“Rock Hill’s highest point become the Johnston’s home site.”
Thomas L. Johnston, M.D., (0000 – 1938) Rock Hill historian William B. White, Jr., wrote, “The highest point on the rail line between Charlotte, N.C., and Augusta, Georgia. The surveyors who originally laid out the path the railroad would follow erected a stone marker on the highest hill at Rock Hill. That stone stood in what became the front yard of the residence of Thomas L. Johnston, (this was the Kirkpatrick farm prior to the Civil War) on Johnston Street, and disappeared when Johnston Street was relocated during an urban renewal project of the City of Rock Hill in the 1970s or 1980.”
Furthermore, Doctor Johnston and his wife, Dorcas A. (Luckey) Johnston, gradually sold off the land, dividing the entire acreage into residential lots and opening up new streets in the area as needed. The original Johnston Street was nothing more than a one-lane farm road that led to Dr. Thomas L. Johnston‘s house, which sat on an eminence overlooking Church (later Black) Street and the rest of downtown Rock Hill. When the railroad surveyors were laying out the roadbed for the Charlotte & South Carolina Rail Road in the late 1840‘s, they placed a large boulder in the yard of the house that became Doctor Johnston‘s residence in 1869 in order to mark the highest point they had encountered in their surveying of the rail line from Columbia to Charlotte. [Along the Lands Ford Road, Vol. II]
The Johnston-Hampton-Marion-Trade street area was once a part of the 144- acre farm of Dr. Thomas Lynn Johnston, early Rock Hill physician and town warden (councilman). The earliest proved record of the Johnston farm was a grant from the State of South Carolina for 278 acres on June 17, 1842, to Jane McNair, probably unmarried at the time. She was the daughter of William McNair and wife, Elizabeth Neely. It is likely that the original lease of this tract from the Catawba Indians dates from about 1819 and was registered in the name of Jackson Neely, who was a brother of Elizabeth (Neely) McNair. On October 15,1846, Jane McNair deeded the 278 acres to her first cousin, William H. Neely. On December 31, 1851, Neely sold 150 acres of the original 278 acres (including the area cited above, mentioned in Mrs. Guess’ writing) to Isom Kirkpatrick.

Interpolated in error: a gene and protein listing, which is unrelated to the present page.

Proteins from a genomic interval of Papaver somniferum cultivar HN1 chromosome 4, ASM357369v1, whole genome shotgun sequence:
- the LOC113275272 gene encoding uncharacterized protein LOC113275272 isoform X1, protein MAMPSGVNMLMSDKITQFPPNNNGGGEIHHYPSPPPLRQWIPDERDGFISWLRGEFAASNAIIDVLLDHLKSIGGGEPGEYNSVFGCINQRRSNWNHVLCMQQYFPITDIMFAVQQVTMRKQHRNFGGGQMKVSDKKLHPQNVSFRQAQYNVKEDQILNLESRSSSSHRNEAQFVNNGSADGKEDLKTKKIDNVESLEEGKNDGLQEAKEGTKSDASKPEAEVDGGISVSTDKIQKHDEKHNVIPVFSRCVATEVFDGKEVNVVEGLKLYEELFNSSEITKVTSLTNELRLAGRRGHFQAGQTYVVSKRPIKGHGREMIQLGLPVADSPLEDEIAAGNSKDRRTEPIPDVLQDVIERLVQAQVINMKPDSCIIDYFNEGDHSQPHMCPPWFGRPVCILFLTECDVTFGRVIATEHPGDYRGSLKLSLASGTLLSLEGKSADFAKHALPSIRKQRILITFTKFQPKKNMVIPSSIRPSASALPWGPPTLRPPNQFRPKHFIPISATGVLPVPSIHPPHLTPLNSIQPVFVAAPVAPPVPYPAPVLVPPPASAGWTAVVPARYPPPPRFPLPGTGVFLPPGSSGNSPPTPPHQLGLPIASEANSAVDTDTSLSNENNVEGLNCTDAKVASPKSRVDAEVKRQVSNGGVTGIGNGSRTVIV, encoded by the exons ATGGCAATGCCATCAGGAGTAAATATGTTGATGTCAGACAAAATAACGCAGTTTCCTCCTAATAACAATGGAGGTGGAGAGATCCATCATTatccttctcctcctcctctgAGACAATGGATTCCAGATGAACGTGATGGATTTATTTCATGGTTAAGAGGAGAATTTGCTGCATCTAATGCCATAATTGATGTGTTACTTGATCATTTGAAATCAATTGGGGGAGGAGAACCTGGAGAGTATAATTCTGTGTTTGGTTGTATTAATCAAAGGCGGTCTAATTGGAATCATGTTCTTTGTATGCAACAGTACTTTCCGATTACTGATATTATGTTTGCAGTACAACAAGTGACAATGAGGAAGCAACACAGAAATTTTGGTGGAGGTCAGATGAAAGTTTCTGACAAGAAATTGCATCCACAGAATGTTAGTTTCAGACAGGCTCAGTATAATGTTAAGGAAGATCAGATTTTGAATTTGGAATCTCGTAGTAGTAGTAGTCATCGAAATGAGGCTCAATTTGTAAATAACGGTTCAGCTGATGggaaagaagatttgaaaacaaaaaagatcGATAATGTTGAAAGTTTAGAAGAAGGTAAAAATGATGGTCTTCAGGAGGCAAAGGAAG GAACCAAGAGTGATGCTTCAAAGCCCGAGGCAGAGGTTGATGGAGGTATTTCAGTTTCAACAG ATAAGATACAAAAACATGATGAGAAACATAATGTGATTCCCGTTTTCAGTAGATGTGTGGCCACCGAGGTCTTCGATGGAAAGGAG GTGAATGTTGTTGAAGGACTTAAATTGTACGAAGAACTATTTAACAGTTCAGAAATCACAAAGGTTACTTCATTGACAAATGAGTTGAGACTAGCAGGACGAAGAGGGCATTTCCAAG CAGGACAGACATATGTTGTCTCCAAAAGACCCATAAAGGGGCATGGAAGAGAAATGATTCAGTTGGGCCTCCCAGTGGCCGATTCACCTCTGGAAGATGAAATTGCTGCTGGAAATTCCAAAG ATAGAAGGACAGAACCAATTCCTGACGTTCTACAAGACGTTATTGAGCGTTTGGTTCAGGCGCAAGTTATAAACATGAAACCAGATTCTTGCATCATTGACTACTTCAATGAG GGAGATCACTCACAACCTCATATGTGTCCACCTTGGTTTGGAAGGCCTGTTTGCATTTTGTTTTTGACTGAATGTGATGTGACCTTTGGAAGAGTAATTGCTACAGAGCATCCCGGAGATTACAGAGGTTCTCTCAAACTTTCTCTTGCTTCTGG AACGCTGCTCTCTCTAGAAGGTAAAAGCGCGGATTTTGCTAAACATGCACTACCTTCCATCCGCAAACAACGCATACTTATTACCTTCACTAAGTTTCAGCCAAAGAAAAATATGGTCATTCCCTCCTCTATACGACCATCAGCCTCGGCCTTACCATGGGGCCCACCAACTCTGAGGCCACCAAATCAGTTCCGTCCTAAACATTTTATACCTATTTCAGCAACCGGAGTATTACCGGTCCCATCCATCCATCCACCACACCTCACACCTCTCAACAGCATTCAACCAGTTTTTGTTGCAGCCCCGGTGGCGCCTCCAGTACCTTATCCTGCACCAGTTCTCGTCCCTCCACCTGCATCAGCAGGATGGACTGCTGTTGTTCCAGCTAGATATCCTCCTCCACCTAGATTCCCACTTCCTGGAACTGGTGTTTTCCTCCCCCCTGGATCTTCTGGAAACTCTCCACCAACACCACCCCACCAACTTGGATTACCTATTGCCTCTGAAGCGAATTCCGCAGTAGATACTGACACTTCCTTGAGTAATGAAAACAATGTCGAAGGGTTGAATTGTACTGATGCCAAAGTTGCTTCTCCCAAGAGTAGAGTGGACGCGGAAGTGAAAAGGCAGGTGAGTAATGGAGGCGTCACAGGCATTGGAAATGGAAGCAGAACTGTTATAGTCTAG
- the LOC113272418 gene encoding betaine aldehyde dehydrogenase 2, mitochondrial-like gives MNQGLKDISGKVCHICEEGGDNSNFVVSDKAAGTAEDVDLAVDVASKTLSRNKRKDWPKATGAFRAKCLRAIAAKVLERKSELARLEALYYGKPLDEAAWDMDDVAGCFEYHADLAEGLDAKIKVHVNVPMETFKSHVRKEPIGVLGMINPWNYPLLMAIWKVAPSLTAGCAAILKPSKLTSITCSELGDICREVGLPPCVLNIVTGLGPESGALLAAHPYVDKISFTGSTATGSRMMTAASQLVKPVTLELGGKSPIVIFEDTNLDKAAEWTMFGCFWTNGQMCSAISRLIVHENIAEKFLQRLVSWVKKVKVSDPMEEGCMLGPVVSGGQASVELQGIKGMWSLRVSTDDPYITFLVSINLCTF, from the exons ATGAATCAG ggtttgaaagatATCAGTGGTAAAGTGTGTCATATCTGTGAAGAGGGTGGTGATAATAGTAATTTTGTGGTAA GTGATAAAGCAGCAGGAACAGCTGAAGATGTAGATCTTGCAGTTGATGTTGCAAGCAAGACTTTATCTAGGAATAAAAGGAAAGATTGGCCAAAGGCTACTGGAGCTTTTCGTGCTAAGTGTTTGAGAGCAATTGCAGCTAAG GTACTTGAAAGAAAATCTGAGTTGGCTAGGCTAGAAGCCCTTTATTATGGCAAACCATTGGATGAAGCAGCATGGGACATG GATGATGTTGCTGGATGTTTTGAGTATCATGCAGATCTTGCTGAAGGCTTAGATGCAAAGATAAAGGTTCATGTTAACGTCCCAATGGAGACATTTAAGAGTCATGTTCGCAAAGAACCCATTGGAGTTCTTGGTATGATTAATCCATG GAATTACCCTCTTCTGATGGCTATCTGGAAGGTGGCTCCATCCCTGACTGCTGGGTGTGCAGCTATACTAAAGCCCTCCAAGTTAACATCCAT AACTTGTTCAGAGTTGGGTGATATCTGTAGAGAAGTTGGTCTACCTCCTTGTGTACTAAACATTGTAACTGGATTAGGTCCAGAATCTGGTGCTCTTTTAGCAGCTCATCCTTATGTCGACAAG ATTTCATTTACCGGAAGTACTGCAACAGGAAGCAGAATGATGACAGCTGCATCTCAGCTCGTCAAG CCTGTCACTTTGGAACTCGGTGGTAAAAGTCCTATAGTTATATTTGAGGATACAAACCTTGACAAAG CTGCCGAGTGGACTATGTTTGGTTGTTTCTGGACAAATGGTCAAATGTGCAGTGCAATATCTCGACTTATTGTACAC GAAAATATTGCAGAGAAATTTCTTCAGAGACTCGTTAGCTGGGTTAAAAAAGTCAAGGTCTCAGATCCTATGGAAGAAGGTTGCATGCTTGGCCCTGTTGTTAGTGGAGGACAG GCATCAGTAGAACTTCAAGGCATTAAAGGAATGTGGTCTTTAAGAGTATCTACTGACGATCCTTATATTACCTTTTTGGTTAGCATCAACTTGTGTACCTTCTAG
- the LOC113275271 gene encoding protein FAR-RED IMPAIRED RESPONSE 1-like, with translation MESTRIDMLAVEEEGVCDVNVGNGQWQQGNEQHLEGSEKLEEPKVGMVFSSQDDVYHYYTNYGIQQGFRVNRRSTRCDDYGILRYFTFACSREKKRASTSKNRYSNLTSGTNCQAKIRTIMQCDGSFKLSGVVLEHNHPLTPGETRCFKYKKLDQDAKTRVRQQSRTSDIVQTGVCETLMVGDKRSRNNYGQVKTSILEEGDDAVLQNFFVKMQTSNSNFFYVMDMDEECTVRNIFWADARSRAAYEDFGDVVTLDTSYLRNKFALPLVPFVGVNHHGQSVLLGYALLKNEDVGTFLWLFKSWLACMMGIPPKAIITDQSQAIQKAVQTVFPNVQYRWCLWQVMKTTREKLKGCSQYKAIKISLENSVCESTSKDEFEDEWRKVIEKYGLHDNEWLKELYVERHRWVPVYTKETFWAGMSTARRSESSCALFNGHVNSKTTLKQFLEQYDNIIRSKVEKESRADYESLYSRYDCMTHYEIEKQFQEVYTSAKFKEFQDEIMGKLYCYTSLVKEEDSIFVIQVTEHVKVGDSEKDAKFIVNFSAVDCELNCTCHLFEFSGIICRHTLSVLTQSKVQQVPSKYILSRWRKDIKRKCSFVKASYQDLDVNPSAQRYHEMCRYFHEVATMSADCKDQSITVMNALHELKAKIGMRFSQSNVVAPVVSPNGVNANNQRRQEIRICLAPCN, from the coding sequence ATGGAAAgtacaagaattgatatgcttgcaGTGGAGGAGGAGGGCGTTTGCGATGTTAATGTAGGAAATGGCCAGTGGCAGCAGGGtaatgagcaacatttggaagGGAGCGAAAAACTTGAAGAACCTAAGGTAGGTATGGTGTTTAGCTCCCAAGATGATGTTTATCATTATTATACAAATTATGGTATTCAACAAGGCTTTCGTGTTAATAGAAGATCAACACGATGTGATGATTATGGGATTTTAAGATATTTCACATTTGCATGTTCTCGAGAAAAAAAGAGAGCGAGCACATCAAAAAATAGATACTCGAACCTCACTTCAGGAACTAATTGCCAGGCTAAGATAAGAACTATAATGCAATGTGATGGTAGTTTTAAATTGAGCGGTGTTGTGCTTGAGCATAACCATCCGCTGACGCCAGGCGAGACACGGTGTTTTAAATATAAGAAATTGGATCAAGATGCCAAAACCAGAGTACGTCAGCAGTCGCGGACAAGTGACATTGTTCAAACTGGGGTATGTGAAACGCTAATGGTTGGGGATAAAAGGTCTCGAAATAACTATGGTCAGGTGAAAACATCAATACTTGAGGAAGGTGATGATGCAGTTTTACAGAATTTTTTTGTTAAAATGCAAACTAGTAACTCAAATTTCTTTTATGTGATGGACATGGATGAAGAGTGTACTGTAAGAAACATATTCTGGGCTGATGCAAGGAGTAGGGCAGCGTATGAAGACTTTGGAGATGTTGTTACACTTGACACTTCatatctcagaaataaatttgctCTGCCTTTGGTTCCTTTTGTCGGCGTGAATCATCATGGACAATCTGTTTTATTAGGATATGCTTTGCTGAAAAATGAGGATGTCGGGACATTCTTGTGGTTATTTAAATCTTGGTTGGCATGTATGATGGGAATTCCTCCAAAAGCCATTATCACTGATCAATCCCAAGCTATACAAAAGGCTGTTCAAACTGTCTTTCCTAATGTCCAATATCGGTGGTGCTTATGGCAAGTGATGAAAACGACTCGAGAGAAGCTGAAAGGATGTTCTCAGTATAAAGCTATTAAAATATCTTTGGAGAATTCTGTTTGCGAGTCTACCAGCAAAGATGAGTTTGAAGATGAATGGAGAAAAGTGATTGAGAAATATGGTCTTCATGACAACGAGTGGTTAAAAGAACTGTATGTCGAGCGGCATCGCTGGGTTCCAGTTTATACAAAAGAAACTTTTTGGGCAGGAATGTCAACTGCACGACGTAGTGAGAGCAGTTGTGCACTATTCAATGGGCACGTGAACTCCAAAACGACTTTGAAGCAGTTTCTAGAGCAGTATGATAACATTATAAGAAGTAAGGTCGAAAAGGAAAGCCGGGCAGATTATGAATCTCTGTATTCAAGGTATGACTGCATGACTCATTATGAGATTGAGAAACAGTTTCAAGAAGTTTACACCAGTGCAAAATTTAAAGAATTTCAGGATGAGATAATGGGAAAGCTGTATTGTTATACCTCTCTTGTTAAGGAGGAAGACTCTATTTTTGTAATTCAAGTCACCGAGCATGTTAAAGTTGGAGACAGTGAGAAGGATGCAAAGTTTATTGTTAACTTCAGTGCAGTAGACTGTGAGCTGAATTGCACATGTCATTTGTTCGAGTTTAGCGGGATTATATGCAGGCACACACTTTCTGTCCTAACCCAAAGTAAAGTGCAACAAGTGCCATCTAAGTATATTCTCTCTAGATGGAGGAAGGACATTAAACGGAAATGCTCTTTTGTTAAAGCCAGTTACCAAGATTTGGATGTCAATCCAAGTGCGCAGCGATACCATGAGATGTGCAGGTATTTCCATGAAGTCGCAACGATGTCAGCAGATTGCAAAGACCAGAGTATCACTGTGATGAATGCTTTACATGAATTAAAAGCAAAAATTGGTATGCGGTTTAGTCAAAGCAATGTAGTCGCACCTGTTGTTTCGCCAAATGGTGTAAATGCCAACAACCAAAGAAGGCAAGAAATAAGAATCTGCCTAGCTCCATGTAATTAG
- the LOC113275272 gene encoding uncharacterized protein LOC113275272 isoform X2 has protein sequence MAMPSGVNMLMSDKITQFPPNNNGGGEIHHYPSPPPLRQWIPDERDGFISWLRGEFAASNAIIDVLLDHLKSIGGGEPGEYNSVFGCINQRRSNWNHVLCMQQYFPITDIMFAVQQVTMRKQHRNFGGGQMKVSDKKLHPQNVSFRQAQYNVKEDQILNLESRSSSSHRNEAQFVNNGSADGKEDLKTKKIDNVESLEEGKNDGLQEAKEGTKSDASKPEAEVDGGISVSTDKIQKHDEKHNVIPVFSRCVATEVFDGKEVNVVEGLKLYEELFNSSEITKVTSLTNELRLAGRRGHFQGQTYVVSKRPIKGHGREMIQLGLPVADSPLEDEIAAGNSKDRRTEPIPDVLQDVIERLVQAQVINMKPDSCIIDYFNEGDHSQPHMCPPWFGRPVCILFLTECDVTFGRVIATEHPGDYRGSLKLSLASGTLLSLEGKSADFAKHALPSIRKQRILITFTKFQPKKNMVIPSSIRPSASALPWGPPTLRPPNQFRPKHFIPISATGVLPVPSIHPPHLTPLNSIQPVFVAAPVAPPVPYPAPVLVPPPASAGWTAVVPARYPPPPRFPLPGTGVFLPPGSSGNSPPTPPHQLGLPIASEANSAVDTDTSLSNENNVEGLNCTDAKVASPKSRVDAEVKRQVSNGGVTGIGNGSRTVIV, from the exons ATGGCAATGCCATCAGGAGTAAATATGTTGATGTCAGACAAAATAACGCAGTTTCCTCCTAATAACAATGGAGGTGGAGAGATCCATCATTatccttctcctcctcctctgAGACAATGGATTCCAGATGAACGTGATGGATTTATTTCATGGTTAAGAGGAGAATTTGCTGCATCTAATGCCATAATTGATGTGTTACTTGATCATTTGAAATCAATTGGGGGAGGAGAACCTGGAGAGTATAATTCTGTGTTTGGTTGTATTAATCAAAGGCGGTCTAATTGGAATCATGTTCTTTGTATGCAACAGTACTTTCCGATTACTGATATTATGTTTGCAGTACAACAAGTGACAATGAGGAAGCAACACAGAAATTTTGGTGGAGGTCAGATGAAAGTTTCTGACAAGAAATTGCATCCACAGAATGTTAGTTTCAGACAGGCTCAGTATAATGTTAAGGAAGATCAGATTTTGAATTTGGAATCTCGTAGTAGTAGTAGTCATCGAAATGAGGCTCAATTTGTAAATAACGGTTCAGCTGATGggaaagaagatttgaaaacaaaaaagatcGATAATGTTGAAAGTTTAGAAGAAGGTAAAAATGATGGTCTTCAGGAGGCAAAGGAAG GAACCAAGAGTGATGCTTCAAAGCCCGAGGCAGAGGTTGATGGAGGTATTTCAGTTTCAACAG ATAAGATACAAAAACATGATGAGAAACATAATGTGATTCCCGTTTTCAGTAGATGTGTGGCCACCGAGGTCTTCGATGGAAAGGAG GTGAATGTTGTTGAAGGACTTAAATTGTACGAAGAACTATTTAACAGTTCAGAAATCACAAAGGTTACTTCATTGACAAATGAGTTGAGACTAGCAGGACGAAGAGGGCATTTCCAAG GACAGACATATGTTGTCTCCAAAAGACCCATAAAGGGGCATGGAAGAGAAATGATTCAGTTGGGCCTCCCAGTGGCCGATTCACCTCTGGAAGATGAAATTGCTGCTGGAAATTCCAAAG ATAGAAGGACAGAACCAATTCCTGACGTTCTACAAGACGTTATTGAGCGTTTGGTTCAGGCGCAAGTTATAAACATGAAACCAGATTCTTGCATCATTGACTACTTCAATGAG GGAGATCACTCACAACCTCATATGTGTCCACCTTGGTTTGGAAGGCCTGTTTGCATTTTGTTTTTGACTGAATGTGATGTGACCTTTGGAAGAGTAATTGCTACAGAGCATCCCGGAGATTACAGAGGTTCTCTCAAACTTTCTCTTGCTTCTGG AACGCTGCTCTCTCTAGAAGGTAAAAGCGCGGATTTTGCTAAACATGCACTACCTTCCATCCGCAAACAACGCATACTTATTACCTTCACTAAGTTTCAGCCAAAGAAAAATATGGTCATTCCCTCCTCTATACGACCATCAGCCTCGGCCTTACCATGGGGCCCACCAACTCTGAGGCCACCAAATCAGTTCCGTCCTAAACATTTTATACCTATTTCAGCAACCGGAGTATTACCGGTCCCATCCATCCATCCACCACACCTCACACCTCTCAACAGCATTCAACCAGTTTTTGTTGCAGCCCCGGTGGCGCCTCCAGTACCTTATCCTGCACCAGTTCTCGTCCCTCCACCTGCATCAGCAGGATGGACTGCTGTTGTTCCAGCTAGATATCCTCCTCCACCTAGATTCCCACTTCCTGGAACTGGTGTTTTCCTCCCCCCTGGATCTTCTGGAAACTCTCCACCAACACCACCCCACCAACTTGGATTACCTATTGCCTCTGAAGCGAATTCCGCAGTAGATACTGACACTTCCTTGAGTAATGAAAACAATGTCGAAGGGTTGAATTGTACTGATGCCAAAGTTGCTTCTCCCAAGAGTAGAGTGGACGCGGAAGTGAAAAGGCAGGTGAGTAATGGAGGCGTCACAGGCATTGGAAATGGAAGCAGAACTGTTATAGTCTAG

On October 8, 1863, Mr. Kirkpatrick parted with his farm, selling to Thomas Kirkley Brown for the remarkably inflated sum of $13,500 (Confederate currency). Finally, on August 6,1869, Brown sold the place to Dr. Thomas Lynn Johnston of Lancaster County, S.C. , for $2,500 (Federal currency). Doctor Johnston then moved his family to this place. The house he lived in on his newly acquired farm was situated on the highest point of ground located along the rail line from Charlotte, N.C., to Columbia, S.C. To mark this site, the railroad surveyors erected a large boulder CHI the high ground about 1848-49. This stone remained in place until well after World War II. Dr. T. L. Johnston’s granddaughter Annie Luckey (“Jenks”) Johnston (Mrs. John Wesley) Anderson, wrote once that she could stand in her bedroom in the house her father, Thomas Luckey Johnston, built on the same spot where Doctor Johnston’s house had once stood, look out the window with the southern exposure, and plainly see in the distance the trains passing through the little community of Ogden several miles below Rock Hill. Information courtesy of YYGHS – March, 93
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